գազան

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Armenian[edit]

Etymology[edit]

From Old Armenian գազան (gazan).

Pronunciation[edit]

  • (file)

Noun[edit]

գազան (gazan)

  1. wild beast
  2. (figuratively) brute, cruel man

Declension[edit]

Adjective[edit]

գազան (gazan) (superlative ամենագազան)

  1. brutal, bestial; atrocious, savage

Declension[edit]

Derived terms[edit]


Old Armenian[edit]

Etymology[edit]

An Iranian borrowing: compare Middle Persian [Book Pahlavi needed] (gzytn' /gazīdan/), Persian گزیدن(gazidan, to bite, sting), گزان(gazân, biting).[1][2][3][4]

Noun[edit]

գազան (gazan)

  1. wild predatory beast
    • 5th century, with changes and additions in later centuries, Baroyaxōs [Physiologus] Earliest recension (TR).2.1:[5]
      Սկսցուք ասել վասն առիւծուն, որ թագաւոր է ամենայն գազանաց կամ թէ ամենայն իսկ անասնոց։
      Skscʿukʿ asel vasn aṙiwcun, or tʿagawor ē amenayn gazanacʿ kam tʿē amenayn isk anasnocʿ.
      • Translation by Gohar Muradyan
        Let us begin to speak of the lion, the king of all the beasts or all the animals.
  2. elephant
  3. serpent; dragon
  4. (figuratively) brutal, beastly man

Declension[edit]

Adjective[edit]

գազան (gazan)

  1. strong (of brine, vinegar)

Declension[edit]

Derived terms[edit]

Descendants[edit]

  • Armenian: գազան (gazan)

Further reading[edit]

  • Petrosean, H. Matatʿeay V., “գազան”, in Nor Baṙagirkʿ Hay-Angliarēn [New Dictionary Armenian–English]‎[4], Venice: S. Lazarus Armenian Academy, 1879
  • Awetikʿean, G.; Siwrmēlean, X.; Awgerean, M., “գազան”, in Nor baṙgirkʿ haykazean lezui [New Dictionary of the Armenian Language]‎[5] (in Old Armenian), Venice: S. Lazarus Armenian Academy, 1836–1837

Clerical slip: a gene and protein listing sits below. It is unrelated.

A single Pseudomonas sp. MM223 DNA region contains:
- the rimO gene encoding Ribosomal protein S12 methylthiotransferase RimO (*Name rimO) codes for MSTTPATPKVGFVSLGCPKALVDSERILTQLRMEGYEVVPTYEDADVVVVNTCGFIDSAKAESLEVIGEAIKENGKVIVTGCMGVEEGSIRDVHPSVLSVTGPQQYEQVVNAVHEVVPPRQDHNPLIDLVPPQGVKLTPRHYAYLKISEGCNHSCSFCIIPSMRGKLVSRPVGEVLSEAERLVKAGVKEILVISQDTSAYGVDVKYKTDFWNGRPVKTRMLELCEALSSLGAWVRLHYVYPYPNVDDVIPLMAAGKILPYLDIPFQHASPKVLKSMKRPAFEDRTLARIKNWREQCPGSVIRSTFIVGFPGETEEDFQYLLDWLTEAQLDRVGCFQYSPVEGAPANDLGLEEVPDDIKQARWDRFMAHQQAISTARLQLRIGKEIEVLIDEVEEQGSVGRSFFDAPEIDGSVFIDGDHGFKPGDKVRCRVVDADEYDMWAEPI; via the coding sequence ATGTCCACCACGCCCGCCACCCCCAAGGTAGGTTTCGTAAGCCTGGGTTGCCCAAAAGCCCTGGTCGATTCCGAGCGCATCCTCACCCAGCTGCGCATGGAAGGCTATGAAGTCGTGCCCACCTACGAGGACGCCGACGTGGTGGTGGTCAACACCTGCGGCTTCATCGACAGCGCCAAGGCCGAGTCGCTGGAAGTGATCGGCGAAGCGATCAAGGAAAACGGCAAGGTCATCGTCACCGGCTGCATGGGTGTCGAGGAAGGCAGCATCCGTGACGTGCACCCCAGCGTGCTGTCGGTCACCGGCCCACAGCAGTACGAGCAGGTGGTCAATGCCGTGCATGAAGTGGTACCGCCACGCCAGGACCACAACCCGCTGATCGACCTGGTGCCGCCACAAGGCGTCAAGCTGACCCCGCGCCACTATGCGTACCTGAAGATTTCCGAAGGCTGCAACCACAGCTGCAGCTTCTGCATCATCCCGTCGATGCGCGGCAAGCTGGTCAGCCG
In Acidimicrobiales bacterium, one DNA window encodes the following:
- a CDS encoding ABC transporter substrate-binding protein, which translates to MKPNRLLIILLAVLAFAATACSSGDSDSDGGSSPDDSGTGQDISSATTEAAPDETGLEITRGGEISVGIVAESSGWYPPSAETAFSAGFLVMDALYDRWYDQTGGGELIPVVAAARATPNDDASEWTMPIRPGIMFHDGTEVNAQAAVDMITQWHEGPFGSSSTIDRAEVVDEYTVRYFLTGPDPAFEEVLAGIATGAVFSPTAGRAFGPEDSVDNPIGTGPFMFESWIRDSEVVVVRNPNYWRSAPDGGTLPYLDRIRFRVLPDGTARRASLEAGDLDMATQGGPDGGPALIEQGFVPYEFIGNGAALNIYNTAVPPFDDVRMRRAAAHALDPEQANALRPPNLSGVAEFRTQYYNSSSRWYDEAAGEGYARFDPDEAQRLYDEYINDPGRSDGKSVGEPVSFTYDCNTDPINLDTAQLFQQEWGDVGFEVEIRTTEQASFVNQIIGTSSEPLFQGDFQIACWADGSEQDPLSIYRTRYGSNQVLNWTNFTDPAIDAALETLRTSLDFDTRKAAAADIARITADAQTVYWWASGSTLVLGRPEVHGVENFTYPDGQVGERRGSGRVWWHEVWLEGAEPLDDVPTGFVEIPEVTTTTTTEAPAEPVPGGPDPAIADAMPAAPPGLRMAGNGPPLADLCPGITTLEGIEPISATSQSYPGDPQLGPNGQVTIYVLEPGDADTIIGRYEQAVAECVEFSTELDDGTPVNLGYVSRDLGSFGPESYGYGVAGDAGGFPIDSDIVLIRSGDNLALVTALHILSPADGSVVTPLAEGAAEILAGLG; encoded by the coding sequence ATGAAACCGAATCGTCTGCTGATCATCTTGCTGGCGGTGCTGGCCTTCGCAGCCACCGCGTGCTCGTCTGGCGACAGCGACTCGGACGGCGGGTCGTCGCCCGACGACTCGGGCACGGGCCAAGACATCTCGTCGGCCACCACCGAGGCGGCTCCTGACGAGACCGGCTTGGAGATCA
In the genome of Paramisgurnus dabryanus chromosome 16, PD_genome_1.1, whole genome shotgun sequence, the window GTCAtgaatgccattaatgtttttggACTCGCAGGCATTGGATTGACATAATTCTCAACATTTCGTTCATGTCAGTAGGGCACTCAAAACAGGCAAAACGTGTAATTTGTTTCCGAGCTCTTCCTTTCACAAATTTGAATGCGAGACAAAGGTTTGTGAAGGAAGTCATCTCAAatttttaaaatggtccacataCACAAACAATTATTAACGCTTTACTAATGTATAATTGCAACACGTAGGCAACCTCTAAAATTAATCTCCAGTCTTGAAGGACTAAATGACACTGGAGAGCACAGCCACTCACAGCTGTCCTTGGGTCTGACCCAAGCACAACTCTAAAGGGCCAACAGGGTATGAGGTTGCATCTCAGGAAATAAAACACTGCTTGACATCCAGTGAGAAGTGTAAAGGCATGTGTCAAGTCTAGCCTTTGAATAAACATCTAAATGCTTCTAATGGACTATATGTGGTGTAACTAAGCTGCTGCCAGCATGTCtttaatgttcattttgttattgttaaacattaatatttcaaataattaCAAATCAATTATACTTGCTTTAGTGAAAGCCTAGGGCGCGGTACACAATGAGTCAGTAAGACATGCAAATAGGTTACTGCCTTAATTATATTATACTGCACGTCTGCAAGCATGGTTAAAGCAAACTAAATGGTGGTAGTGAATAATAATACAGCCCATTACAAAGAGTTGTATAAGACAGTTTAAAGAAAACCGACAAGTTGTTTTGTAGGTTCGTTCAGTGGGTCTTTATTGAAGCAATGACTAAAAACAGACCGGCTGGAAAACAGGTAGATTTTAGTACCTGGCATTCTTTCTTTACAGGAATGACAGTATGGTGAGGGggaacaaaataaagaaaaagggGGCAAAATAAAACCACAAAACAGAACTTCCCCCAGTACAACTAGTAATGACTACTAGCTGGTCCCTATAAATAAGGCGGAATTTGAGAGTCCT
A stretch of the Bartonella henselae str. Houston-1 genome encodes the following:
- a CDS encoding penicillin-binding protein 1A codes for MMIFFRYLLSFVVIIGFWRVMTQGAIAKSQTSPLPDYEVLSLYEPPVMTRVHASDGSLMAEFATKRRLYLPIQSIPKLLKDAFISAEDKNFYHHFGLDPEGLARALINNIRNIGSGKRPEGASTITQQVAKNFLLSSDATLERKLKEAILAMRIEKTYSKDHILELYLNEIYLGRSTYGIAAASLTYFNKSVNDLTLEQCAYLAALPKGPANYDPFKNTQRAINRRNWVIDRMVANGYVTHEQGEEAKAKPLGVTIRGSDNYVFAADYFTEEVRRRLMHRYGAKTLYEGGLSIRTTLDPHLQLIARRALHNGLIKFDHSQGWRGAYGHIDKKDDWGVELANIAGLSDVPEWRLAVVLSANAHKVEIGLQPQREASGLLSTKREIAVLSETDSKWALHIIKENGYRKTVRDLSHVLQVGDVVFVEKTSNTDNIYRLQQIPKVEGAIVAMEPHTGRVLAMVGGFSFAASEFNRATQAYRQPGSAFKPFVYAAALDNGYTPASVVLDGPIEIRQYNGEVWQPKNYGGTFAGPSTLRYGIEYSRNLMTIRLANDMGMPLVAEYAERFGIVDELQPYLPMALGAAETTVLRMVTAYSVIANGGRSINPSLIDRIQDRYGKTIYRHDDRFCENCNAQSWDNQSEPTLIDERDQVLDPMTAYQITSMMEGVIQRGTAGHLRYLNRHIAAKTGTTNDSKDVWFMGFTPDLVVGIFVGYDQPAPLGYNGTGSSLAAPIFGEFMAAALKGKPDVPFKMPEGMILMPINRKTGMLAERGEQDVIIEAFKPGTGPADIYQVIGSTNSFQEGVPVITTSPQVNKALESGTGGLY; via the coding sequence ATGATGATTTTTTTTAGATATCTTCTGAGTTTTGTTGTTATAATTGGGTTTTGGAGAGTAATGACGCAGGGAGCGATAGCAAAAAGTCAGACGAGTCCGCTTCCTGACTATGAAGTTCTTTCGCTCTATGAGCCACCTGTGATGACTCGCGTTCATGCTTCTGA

• Ačaṙean, Hračʿeay, “գազան”, in Hayerēn armatakan baṙaran [Dictionary of Armenian Root Words]‎[6] (in Armenian), 2nd edition, reprint of the original 1926–1935 seven-volume edition, Yerevan: University Press, 1971–1979

References[edit]

  1. ^ Patkanean, Kʿ., “Tʿē inčʿ teł ē bṙnum hayerēn lezun hndka-ewropakan lezuneri šrǰanum [About the Place of Armenian Among Indo-European Languages]”, in Pʿorj[1] (in Armenian), volume III, Tiflis, 1880, page 84
  2. ^ Pedersen, Holger, “Zur armenischen Sprachgeschichte”, in Zeitschrift für vergleichende Sprachforschung auf dem Gebiete der Indogermanischen Sprachen[2] (in German), volume 38, issue 2, 1905, page 198
  3. ^ Bailey, H. W., “A Range of Iranica”, in Mary Boyce, Ilya Gershevitch, editors, W.B. Henning memorial volume, London: Lund Humphries, 1970, page 27
  4. ^ Olsen, Birgit Anette, The noun in Biblical Armenian: origin and word-formation: with special emphasis on the Indo-European heritage (Trends in linguistics. Studies and monographs; 119), Berlin, New York: Mouton de Gruyter, 1999, page 293
  5. ^ Muradyan, Gohar, Physiologus: The Greek and Armenian Versions with a Study of Translation Technique (Hebrew University Armenian Studies; 6)‎[3], Leuven – Paris – Dudley: Peeters, 2005, pages 87, 141